As an investment consultant who counsels women daily on a wide range of financial matters, I was dismayed to note that your article on Los Angeles' acrimonious "divorce wars" ("Nasty, Nasty, Nasty," Dec. 8) failed to challenge--indeed, reinforced--a chronic misconception regarding women and money and marriage.
In point of fact, marriage is an economic partnership. Thus, there is no such thing as "his" money or "her" money, only "theirs," a distinction which evidently escaped your writer, who persisted in such phrases as "Spielberg . . . gave (Amy) Irving" x-number of dollars, and Norman Lear "handed wife Frances. . . ."
The clear--and misleading--implication here is that the money belonged to the men and was theirs to give or withhold at will, an idea stemming from the notion that handling money is a man's job and therefore rightfully the sole province of the husband.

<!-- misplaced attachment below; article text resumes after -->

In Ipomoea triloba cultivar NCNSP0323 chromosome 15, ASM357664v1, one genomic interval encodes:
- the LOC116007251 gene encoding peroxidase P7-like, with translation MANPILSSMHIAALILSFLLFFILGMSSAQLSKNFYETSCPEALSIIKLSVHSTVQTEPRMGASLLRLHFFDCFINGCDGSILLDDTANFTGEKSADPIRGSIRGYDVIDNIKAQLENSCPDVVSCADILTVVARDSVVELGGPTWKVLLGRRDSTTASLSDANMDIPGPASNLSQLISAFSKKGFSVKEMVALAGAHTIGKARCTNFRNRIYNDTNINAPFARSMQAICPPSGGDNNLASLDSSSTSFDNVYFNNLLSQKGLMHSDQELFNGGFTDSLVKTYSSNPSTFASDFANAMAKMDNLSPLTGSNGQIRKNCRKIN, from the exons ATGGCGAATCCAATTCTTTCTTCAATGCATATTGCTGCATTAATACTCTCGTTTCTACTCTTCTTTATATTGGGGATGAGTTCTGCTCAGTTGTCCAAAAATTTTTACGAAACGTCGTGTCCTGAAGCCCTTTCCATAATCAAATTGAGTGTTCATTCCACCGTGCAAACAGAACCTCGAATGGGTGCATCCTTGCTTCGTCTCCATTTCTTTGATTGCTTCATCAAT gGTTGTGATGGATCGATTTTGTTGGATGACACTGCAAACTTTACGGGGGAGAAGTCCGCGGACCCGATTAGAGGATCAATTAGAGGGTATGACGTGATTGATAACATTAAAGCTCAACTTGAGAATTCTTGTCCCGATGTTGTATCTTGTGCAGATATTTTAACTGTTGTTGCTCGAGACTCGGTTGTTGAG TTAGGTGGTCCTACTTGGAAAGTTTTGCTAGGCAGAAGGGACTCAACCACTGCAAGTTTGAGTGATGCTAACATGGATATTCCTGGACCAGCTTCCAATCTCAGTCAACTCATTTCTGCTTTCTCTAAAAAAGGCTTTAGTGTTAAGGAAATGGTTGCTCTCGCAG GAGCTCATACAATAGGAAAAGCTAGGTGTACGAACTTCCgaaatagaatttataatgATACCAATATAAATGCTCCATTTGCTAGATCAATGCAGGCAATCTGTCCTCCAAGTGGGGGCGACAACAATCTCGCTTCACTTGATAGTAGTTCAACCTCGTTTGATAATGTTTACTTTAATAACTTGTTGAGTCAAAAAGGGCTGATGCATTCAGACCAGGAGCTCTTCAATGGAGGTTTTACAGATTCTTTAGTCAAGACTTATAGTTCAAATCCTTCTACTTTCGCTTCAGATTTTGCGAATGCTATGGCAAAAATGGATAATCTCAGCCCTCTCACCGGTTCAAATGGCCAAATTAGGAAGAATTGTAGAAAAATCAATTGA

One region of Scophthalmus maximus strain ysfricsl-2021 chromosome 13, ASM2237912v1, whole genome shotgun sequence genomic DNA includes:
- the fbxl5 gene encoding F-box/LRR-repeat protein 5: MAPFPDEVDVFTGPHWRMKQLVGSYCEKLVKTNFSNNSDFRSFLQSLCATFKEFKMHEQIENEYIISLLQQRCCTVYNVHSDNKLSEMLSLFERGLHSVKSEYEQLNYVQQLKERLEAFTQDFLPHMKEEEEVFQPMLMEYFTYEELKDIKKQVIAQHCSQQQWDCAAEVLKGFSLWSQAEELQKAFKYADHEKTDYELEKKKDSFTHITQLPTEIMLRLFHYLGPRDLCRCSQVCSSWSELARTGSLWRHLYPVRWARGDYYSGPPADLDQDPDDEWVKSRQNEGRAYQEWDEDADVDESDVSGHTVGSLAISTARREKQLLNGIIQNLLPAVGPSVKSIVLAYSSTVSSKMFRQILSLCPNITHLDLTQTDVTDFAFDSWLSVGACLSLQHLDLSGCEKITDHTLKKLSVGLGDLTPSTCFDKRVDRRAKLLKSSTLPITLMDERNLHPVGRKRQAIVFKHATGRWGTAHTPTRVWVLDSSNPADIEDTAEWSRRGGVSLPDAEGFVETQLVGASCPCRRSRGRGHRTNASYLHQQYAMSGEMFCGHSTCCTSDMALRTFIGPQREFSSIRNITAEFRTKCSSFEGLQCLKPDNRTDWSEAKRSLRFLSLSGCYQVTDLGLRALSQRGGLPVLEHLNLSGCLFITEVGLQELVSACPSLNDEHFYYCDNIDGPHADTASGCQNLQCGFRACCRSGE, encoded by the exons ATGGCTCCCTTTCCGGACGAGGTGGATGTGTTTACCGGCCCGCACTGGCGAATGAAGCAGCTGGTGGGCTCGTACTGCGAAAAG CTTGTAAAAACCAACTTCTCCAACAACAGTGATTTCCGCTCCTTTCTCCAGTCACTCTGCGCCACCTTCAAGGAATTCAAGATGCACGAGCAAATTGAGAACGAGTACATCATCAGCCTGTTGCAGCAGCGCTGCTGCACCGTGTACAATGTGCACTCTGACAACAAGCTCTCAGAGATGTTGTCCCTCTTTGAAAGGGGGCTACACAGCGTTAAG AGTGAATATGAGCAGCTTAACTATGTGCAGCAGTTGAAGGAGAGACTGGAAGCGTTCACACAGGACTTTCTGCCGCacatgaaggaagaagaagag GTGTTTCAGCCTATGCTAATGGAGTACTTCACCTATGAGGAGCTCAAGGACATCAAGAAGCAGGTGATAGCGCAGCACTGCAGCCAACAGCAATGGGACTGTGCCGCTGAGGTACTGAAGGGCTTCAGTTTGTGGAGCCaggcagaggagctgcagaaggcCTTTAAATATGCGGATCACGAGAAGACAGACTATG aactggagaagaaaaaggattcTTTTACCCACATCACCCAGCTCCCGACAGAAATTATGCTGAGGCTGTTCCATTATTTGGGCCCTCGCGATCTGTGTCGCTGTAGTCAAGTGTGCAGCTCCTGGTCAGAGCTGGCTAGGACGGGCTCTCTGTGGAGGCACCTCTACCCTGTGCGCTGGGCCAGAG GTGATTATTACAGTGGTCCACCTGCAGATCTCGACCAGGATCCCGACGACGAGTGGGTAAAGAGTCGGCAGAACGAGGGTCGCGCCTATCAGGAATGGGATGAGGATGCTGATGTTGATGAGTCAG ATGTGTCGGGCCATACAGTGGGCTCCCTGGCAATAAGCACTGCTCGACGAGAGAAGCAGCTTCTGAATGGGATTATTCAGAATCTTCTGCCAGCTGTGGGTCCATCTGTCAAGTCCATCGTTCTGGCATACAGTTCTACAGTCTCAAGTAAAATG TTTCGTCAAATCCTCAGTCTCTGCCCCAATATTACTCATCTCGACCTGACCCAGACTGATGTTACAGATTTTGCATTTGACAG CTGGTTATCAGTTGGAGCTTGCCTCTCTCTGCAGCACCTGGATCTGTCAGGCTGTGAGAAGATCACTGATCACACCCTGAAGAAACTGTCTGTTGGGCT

Notwithstanding the tremendous strides made during the last few decades, society seems still to be saddled with certain myths that stand in the way of women's taking responsibility for their financial well being. With more and more women bearing more and more responsibility for the financial security of themselves and their families, can't we please agree that money is everyone's business and move into the '90s with a renewed spirit of reason and equality?
ESTHER M. BERGER